She leans forward and her eyes take on an extra measure of light as she recounts a recent example. "I was walking down Newbury Street [in Boston] with my husband. It was a beautiful night.... As we walked by there was a man thumbing through music that he [had just] found in a trash can, and he looked at us and he said, 'Are you interested in this?' [These were] fantastic scores, operatic scores, that I wouldn't know about because I wouldn't have looked in the trash can."
Many factors influence whether Graves accepts a particular engagement, but she looks for roles "that interest me, that move me ... that are musically challenging." While she's booked to play Carmen for several more years, she has her eye on the roles of Charlotte in "Werther" (a Massenet opera based on a Goethe novel) and Blanche in "Dialogues des Carmelites" (composed by Poulenc, set in the French Revolution).
"These are real suppressed women.... Blanche is in a convent, becoming one of the Carmelite nuns, a woman who is absolutely obsessed by fear. And in the end she has to find the courage to walk through the guillotine.... There's such a distance of travel for these characters."
Remembering what it was like to grow up being teased for listening to "white folks' " music, Graves is conscious of being something of a role model. For African-American youths especially, "the real gift is that it's happening for me and they can see a face that they can relate to, just like with me and Leontyne Price.... Here was this black woman who had, you know 'made it' in our opinion, and she was someone that we could look up to and say, if she did it, we could do it."
Graves is well aware of the reputation operatic divas have for throwing temper tantrums. "I defend a lot of that," she says, sitting up straighter, her tone all business. The work of an opera singer, she says, "is very intense and engaging, something requiring your complete attention.... Some people are just throwing tantrums, but some of it is legitimate, because you get nervous. You know how it is when you work with incompetent people.... There are some people who pull, take energy from you. It makes my job twice as hard because I've got to carry the whole show."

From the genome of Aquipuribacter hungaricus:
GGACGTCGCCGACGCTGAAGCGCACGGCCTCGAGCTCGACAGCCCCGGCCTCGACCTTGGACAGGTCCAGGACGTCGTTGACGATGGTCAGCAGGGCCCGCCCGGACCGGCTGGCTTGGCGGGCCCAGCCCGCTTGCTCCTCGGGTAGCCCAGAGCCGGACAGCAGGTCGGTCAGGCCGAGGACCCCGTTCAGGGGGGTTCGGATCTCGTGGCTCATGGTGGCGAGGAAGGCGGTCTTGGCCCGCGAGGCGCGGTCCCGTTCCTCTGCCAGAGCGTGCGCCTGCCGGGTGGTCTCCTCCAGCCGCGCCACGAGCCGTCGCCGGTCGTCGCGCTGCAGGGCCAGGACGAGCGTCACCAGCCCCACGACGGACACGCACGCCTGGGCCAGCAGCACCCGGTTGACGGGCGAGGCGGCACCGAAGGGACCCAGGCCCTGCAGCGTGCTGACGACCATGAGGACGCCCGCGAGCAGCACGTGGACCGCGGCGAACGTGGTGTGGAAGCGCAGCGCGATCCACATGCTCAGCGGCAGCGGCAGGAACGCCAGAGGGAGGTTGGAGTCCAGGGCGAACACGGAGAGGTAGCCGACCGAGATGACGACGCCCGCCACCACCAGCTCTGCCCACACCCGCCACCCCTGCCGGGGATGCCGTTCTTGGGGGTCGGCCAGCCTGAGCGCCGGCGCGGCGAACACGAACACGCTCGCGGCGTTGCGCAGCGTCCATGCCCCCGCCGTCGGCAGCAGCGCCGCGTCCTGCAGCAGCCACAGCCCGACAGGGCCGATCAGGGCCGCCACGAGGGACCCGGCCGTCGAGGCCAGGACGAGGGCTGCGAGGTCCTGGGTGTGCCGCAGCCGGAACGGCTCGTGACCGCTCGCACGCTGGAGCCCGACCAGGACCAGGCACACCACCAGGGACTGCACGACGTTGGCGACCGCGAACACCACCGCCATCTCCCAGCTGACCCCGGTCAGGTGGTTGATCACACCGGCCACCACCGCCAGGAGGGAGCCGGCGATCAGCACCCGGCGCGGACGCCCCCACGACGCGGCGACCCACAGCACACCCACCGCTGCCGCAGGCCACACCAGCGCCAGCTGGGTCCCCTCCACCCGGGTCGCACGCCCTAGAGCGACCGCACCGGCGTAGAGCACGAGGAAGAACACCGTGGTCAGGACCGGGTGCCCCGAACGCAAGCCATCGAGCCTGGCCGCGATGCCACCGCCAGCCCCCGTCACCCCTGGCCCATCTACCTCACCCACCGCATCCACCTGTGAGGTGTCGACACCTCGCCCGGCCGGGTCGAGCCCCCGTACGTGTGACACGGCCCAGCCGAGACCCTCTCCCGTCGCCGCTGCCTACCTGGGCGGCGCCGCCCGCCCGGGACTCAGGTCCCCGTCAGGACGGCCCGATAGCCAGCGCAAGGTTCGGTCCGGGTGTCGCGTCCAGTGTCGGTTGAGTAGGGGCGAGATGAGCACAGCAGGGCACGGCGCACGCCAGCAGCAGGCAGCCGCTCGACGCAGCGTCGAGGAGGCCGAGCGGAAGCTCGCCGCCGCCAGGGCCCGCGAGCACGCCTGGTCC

On the road
Her husband, David Perry, spends time with her wherever she is, sometimes playing classical guitar in her dressing room to help her relax before a performance. He also manages things at their Leesburg, Va., home, where he runs a guitar import business.
"My husband is a rock in this whole crazy turbulence of a career," Graves says emphatically.
And to refuel for high-pressure settings, there's nothing like doing a gig in a church in a "teeny tiny Podunk town." For Graves, the pleasure's the same, or even greater.
"The people, you could eat them with a spoon, their hearts are just right out here for you. Some of them can't sing, God bless 'em all, but [they're] people just filled with joy who energize you."
*Performances for Graves include roles in 'Carmen' at Arena di Verona, Verona, Italy, July 26; 'La Forza del Destino' with Metropolitan Opera Orchestra and Chorus, New York, Aug. 30-Sept. 5; and 'The Rake's Progress' at Theatre Musical de Paris, Paris, Sept. 28 and 30 and Oct. 3, 7, 9, and 12.